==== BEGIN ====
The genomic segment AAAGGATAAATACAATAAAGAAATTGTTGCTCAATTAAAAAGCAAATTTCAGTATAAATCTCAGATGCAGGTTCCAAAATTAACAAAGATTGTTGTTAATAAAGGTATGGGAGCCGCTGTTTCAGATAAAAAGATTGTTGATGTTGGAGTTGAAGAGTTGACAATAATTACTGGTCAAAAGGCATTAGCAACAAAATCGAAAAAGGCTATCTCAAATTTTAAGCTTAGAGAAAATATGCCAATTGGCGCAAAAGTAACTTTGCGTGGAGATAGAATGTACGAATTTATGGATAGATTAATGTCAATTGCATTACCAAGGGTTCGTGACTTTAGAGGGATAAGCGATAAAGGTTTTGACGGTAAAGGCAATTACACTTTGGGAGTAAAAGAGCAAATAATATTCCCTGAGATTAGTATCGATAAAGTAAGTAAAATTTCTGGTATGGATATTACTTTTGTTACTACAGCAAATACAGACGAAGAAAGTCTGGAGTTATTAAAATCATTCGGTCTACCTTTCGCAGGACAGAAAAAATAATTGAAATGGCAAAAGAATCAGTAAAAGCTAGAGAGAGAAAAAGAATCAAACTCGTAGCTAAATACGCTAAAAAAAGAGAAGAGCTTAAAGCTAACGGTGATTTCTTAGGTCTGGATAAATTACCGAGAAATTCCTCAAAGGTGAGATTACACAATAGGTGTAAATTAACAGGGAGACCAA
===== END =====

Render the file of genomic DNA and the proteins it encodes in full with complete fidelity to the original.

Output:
The genomic segment AAAGGATAAATACAATAAAGAAATTGTTGCTCAATTAAAAAGCAAATTTCAGTATAAATCTCAGATGCAGGTTCCAAAATTAACAAAGATTGTTGTTAATAAAGGTATGGGAGCCGCTGTTTCAGATAAAAAGATTGTTGATGTTGGAGTTGAAGAGTTGACAATAATTACTGGTCAAAAGGCATTAGCAACAAAATCGAAAAAGGCTATCTCAAATTTTAAGCTTAGAGAAAATATGCCAATTGGCGCAAAAGTAACTTTGCGTGGAGATAGAATGTACGAATTTATGGATAGATTAATGTCAATTGCATTACCAAGGGTTCGTGACTTTAGAGGGATAAGCGATAAAGGTTTTGACGGTAAAGGCAATTACACTTTGGGAGTAAAAGAGCAAATAATATTCCCTGAGATTAGTATCGATAAAGTAAGTAAAATTTCTGGTATGGATATTACTTTTGTTACTACAGCAAATACAGACGAAGAAAGTCTGGAGTTATTAAAATCATTCGGTCTACCTTTCGCAGGACAGAAAAAATAATTGAAATGGCAAAAGAATCAGTAAAAGCTAGAGAGAGAAAAAGAATCAAACTCGTAGCTAAATACGCTAAAAAAAGAGAAGAGCTTAAAGCTAACGGTGATTTCTTAGGTCTGGATAAATTACCGAGAAATTCCTCAAAGGTGAGATTACACAATAGGTGTAAATTAACAGGGAGACCAA